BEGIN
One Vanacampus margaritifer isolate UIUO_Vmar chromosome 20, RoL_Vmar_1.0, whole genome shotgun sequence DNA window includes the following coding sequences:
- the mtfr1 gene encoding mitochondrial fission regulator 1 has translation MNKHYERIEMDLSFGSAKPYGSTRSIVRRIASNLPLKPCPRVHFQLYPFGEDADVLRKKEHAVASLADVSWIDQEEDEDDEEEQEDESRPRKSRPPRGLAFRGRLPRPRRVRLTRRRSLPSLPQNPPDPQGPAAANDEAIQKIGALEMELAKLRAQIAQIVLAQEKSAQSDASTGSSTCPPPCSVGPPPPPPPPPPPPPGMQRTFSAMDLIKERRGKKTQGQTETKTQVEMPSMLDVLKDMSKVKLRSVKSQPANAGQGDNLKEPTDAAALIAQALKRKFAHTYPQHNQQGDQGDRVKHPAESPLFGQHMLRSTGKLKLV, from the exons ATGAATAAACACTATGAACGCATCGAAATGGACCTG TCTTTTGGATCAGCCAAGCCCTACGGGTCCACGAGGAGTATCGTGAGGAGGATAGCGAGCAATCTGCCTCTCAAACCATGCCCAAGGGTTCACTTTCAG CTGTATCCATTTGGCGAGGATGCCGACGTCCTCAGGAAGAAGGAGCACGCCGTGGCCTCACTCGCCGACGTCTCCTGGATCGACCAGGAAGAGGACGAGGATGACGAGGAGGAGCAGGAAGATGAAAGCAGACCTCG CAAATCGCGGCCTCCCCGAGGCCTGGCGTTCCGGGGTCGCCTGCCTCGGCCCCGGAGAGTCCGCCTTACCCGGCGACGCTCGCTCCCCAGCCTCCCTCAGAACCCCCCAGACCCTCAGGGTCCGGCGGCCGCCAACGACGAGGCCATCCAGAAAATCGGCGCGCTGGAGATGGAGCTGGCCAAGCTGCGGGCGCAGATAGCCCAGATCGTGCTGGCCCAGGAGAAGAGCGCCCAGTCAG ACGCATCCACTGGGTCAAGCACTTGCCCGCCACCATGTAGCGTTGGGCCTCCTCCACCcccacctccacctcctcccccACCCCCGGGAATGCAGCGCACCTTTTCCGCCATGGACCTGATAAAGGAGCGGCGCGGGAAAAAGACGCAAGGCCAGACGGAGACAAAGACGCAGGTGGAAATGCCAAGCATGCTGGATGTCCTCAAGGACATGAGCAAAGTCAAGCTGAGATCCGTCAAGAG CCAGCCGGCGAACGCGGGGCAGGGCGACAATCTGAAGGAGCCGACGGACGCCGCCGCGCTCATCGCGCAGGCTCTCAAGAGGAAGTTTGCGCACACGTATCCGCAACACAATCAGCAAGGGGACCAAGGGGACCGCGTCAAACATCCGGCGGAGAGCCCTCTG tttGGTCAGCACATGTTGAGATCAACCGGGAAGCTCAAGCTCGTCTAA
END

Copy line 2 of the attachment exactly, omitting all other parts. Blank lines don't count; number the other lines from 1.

- the mtfr1 gene encoding mitochondrial fission regulator 1 has translation MNKHYERIEMDLSFGSAKPYGSTRSIVRRIASNLPLKPCPRVHFQLYPFGEDADVLRKKEHAVASLADVSWIDQEEDEDDEEEQEDESRPRKSRPPRGLAFRGRLPRPRRVRLTRRRSLPSLPQNPPDPQGPAAANDEAIQKIGALEMELAKLRAQIAQIVLAQEKSAQSDASTGSSTCPPPCSVGPPPPPPPPPPPPPGMQRTFSAMDLIKERRGKKTQGQTETKTQVEMPSMLDVLKDMSKVKLRSVKSQPANAGQGDNLKEPTDAAALIAQALKRKFAHTYPQHNQQGDQGDRVKHPAESPLFGQHMLRSTGKLKLV, from the exons ATGAATAAACACTATGAACGCATCGAAATGGACCTG TCTTTTGGATCAGCCAAGCCCTACGGGTCCACGAGGAGTATCGTGAGGAGGATAGCGAGCAATCTGCCTCTCAAACCATGCCCAAGGGTTCACTTTCAG CTGTATCCATTTGGCGAGGATGCCGACGTCCTCAGGAAGAAGGAGCACGCCGTGGCCTCACTCGCCGACGTCTCCTGGATCGACCAGGAAGAGGACGAGGATGACGAGGAGGAGCAGGAAGATGAAAGCAGACCTCG CAAATCGCGGCCTCCCCGAGGCCTGGCGTTCCGGGGTCGCCTGCCTCGGCCCCGGAGAGTCCGCCTTACCCGGCGACGCTCGCTCCCCAGCCTCCCTCAGAACCCCCCAGACCCTCAGGGTCCGGCGGCCGCCAACGACGAGGCCATCCAGAAAATCGGCGCGCTGGAGATGGAGCTGGCCAAGCTGCGGGCGCAGATAGCCCAGATCGTGCTGGCCCAGGAGAAGAGCGCCCAGTCAG ACGCATCCACTGGGTCAAGCACTTGCCCGCCACCATGTAGCGTTGGGCCTCCTCCACCcccacctccacctcctcccccACCCCCGGGAATGCAGCGCACCTTTTCCGCCATGGACCTGATAAAGGAGCGGCGCGGGAAAAAGACGCAAGGCCAGACGGAGACAAAGACGCAGGTGGAAATGCCAAGCATGCTGGATGTCCTCAAGGACATGAGCAAAGTCAAGCTGAGATCCGTCAAGAG CCAGCCGGCGAACGCGGGGCAGGGCGACAATCTGAAGGAGCCGACGGACGCCGCCGCGCTCATCGCGCAGGCTCTCAAGAGGAAGTTTGCGCACACGTATCCGCAACACAATCAGCAAGGGGACCAAGGGGACCGCGTCAAACATCCGGCGGAGAGCCCTCTG tttGGTCAGCACATGTTGAGATCAACCGGGAAGCTCAAGCTCGTCTAA